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Video: BOEM publishes EIS for Alaska manmade island

Written by  Friday, 18 August 2017 09:38

The US Bureau of Ocean Energy Management (BOEM) has published the draft Environmental Impact Statement (EIS) for Alaska’s manmade island, the Liberty Project, in the Beaufort Sea. 

Map of Liberty. From Hilcorp.

Houston’s Hilcorp submitted its plan for the self-contained island for drilling operations to BOEM in December 2015.

The Liberty Partners,  Hilcorp Alaska, the Arctic Slope Regional Corp., and BP Alaska, have proposed the development of a gravel island in the shallow waters of the Beaufort Sea, a region where safe exploration and development dates back to the mid-1970’s.

It’s estimated that the Liberty unit contains approximately 150 MMbbl of recoverable, high-quality crude oil. Hilcorp believes the Liberty oilfield contains one of the largest potential sources of new light oil production on the North Slope. At peak production, the company anticipates an estimated 60,000 b/d from a total of five production wells. 

The partners have built their project upon many years of safe operations and proven technology used in previous Beaufort Sea offshore projects, BOEM says.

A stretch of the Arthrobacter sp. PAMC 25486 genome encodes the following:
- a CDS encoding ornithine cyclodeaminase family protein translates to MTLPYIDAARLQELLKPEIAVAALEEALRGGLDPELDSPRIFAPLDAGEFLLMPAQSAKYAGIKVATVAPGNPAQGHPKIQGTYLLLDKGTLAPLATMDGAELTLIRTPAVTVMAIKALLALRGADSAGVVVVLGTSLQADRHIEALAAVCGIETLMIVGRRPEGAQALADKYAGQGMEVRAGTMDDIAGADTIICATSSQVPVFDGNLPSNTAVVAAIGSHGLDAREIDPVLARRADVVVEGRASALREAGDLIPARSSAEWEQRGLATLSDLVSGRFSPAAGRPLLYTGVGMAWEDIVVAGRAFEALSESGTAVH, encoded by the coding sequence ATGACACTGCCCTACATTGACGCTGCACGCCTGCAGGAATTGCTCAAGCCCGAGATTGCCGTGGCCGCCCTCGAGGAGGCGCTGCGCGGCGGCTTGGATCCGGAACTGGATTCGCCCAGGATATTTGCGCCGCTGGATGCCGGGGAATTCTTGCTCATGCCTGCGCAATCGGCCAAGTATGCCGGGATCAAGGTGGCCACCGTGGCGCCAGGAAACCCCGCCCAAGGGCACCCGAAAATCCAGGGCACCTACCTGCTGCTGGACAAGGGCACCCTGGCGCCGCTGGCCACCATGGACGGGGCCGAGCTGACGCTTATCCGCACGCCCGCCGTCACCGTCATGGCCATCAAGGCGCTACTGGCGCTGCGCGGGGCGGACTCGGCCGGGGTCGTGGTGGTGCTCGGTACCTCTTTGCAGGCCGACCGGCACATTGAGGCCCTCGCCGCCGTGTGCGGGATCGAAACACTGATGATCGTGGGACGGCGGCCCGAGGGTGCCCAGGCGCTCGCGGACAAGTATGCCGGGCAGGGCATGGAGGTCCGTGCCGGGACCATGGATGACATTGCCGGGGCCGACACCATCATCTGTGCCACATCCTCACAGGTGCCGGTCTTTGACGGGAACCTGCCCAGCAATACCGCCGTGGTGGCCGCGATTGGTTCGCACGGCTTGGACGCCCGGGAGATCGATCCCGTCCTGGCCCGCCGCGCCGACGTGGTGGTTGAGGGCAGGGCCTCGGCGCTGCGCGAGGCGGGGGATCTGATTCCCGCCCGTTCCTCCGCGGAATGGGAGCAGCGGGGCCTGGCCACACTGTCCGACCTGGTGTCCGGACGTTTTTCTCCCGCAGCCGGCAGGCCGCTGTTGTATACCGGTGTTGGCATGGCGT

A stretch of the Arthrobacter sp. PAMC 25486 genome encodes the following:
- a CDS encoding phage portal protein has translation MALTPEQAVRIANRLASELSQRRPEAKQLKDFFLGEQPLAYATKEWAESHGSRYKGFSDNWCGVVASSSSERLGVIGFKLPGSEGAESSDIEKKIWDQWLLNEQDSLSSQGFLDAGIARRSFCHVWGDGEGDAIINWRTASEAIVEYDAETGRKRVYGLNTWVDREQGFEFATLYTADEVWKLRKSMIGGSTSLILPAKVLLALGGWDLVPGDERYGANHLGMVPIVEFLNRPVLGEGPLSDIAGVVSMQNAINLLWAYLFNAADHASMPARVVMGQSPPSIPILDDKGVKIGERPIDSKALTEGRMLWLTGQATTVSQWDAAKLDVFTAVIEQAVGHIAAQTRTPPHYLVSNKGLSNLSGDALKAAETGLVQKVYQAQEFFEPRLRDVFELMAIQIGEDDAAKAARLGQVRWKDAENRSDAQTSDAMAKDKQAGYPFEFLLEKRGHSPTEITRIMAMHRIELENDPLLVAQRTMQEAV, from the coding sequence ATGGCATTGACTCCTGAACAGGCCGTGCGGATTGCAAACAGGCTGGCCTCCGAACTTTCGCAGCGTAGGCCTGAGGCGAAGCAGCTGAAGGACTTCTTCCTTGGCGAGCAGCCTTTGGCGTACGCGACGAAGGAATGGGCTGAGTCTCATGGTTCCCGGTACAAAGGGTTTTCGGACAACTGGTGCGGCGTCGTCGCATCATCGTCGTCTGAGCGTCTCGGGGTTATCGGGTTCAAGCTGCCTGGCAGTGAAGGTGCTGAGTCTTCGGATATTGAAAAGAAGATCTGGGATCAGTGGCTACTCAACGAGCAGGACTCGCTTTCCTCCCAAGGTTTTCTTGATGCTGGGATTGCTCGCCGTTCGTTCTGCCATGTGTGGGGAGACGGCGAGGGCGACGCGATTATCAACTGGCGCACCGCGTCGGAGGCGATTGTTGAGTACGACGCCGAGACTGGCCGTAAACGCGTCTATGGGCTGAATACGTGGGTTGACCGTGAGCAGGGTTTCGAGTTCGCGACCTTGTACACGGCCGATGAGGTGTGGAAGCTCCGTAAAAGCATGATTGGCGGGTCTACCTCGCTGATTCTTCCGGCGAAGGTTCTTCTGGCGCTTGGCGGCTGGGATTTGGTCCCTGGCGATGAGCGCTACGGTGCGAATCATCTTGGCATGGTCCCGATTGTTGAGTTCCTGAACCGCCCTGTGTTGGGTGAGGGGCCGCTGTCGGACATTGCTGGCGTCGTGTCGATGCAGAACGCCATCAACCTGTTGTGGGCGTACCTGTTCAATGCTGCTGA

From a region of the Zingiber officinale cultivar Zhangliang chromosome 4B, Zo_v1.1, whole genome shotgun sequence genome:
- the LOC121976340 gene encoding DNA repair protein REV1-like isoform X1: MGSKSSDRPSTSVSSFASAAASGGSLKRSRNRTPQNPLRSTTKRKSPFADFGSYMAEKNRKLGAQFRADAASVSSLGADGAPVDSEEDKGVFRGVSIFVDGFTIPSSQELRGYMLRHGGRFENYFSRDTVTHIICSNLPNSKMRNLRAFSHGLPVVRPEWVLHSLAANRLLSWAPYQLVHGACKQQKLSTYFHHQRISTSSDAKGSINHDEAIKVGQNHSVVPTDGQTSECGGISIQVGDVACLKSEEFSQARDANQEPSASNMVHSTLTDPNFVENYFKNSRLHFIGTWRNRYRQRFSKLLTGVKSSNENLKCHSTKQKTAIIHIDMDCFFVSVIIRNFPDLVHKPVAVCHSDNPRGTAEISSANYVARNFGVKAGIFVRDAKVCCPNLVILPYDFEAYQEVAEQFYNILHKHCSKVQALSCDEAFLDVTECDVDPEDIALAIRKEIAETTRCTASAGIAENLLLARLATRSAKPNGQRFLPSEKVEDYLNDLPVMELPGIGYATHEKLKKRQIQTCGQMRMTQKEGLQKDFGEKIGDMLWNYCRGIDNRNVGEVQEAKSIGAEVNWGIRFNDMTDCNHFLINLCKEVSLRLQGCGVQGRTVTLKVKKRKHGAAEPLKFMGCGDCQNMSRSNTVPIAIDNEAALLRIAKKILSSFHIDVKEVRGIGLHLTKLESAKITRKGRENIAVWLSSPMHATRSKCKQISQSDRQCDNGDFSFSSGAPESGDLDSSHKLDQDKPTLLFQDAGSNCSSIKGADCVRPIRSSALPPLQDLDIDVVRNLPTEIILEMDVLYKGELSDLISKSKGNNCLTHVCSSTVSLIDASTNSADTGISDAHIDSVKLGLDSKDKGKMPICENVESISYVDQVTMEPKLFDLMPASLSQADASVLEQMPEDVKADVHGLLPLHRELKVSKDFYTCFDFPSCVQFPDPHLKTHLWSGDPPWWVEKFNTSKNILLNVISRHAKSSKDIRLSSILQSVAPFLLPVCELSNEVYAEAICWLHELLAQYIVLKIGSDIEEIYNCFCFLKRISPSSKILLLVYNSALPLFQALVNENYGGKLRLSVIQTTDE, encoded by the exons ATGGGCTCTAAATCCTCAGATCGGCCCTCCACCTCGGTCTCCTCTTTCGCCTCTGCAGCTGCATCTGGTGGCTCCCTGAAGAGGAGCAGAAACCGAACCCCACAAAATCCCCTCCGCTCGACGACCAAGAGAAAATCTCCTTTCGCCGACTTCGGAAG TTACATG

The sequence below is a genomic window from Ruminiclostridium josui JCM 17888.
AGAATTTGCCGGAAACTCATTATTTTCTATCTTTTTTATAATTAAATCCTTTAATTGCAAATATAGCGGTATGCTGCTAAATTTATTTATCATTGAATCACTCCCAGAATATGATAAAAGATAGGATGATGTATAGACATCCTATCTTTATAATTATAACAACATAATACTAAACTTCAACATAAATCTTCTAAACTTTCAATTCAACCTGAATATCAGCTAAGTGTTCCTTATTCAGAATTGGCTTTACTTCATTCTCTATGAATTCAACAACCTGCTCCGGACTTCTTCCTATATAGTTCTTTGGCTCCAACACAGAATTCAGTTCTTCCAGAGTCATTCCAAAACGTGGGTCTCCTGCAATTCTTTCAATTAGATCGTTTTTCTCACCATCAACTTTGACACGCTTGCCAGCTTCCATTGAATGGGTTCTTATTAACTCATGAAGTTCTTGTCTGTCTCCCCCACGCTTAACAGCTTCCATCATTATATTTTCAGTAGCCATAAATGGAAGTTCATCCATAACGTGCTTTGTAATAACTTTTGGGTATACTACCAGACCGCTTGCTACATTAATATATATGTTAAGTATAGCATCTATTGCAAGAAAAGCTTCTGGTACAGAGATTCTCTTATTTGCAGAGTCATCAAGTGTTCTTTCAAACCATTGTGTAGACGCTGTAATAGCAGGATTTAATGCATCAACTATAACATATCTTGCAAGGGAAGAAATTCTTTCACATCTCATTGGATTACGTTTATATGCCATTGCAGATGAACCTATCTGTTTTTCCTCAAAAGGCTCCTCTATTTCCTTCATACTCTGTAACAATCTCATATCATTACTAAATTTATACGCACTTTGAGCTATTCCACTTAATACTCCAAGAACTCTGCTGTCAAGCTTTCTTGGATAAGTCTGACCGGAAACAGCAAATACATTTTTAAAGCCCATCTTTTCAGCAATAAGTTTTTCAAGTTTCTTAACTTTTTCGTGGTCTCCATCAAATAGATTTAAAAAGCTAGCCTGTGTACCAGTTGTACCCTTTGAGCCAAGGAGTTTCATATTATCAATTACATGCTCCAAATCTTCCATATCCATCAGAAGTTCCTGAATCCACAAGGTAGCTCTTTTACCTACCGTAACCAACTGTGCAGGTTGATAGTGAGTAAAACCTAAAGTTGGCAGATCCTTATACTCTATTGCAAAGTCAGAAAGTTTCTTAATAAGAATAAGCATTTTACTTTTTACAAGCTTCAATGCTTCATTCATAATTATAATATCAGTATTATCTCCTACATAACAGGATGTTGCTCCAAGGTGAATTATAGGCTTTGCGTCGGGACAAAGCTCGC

In the development plan, the partners have proposed that the 9.3-acre Liberty Island will be connected to land by a subsea pipeline, then through a newly constructed 1.5mi conventional pipeline that ties into the Badami pipeline, and eventually the trans-Alaska pipeline. The subsea pipeline will be a pipe-in-pipe, with a 12in diameter inner pipe and a 16in diameter outer pipeline similar to other offshore installations. The marine segment will be 5.6mi in length, buried and installed during winter.

It is set to be located 15mi east of Prudhoe Bay in Foggy Island Bay, and will be approximately 6mi offshore, in 19ft water depth. 

The project is similar to the four other artificial islands currently in operation: Spy Island, Northstar Island, Endicott Island, and Oooguruk Island.

BOEM says it has deemed the Liberty Development and Production Plan (DPP) complete in 2015 and today’s draft EIS is an important next step in permitting development. 

“The creation of more jobs and greater tax revenue is a huge win for all Alaskans and the development of Liberty will generate much needed oil for TAPS; an energy lifeline not only important to the state of Alaska, but to America’s energy security,” says Arctic Energy Center spokesperson Lucas Frances. 

The EIS initiates a 90-day public comment submission period.

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Hilcorp aims for Alaska manmade island

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